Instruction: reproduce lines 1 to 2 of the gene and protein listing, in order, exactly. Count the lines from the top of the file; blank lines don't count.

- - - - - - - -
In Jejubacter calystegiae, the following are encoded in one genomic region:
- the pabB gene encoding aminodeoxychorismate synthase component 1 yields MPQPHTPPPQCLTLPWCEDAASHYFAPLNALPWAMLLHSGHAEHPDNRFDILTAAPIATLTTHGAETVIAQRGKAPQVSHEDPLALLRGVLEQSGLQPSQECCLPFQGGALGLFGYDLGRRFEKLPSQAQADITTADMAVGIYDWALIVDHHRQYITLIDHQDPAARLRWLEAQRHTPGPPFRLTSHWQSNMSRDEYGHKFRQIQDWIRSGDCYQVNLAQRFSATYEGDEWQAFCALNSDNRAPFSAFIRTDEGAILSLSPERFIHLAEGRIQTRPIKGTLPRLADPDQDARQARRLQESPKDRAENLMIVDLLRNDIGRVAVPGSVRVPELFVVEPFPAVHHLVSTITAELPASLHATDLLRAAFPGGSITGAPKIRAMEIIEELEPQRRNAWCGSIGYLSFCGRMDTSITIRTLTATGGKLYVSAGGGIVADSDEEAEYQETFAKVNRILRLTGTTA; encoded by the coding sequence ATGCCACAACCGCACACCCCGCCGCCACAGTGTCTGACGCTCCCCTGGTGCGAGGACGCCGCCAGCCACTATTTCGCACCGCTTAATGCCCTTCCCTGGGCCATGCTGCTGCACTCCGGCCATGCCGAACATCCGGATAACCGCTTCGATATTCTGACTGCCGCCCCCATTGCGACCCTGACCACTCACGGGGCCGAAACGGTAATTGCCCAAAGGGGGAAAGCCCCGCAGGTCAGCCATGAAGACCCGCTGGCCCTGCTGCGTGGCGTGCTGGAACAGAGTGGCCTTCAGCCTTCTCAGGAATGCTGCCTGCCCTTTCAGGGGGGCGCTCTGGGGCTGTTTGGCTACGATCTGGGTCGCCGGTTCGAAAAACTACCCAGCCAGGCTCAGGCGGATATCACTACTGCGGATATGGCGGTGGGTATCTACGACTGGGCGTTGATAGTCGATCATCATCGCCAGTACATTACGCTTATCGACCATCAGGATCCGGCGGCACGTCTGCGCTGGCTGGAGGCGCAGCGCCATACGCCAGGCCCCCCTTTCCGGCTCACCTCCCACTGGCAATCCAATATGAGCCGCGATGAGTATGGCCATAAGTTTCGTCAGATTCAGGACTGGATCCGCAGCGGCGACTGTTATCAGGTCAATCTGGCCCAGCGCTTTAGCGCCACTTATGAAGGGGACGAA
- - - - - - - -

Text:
In Jejubacter calystegiae, the following are encoded in one genomic region:
- the pabB gene encoding aminodeoxychorismate synthase component 1 yields MPQPHTPPPQCLTLPWCEDAASHYFAPLNALPWAMLLHSGHAEHPDNRFDILTAAPIATLTTHGAETVIAQRGKAPQVSHEDPLALLRGVLEQSGLQPSQECCLPFQGGALGLFGYDLGRRFEKLPSQAQADITTADMAVGIYDWALIVDHHRQYITLIDHQDPAARLRWLEAQRHTPGPPFRLTSHWQSNMSRDEYGHKFRQIQDWIRSGDCYQVNLAQRFSATYEGDEWQAFCALNSDNRAPFSAFIRTDEGAILSLSPERFIHLAEGRIQTRPIKGTLPRLADPDQDARQARRLQESPKDRAENLMIVDLLRNDIGRVAVPGSVRVPELFVVEPFPAVHHLVSTITAELPASLHATDLLRAAFPGGSITGAPKIRAMEIIEELEPQRRNAWCGSIGYLSFCGRMDTSITIRTLTATGGKLYVSAGGGIVADSDEEAEYQETFAKVNRILRLTGTTA; encoded by the coding sequence ATGCCACAACCGCACACCCCGCCGCCACAGTGTCTGACGCTCCCCTGGTGCGAGGACGCCGCCAGCCACTATTTCGCACCGCTTAATGCCCTTCCCTGGGCCATGCTGCTGCACTCCGGCCATGCCGAACATCCGGATAACCGCTTCGATATTCTGACTGCCGCCCCCATTGCGACCCTGACCACTCACGGGGCCGAAACGGTAATTGCCCAAAGGGGGAAAGCCCCGCAGGTCAGCCATGAAGACCCGCTGGCCCTGCTGCGTGGCGTGCTGGAACAGAGTGGCCTTCAGCCTTCTCAGGAATGCTGCCTGCCCTTTCAGGGGGGCGCTCTGGGGCTGTTTGGCTACGATCTGGGTCGCCGGTTCGAAAAACTACCCAGCCAGGCTCAGGCGGATATCACTACTGCGGATATGGCGGTGGGTATCTACGACTGGGCGTTGATAGTCGATCATCATCGCCAGTACATTACGCTTATCGACCATCAGGATCCGGCGGCACGTCTGCGCTGGCTGGAGGCGCAGCGCCATACGCCAGGCCCCCCTTTCCGGCTCACCTCCCACTGGCAATCCAATATGAGCCGCGATGAGTATGGCCATAAGTTTCGTCAGATTCAGGACTGGATCCGCAGCGGCGACTGTTATCAGGTCAATCTGGCCCAGCGCTTTAGCGCCACTTATGAAGGGGACGAA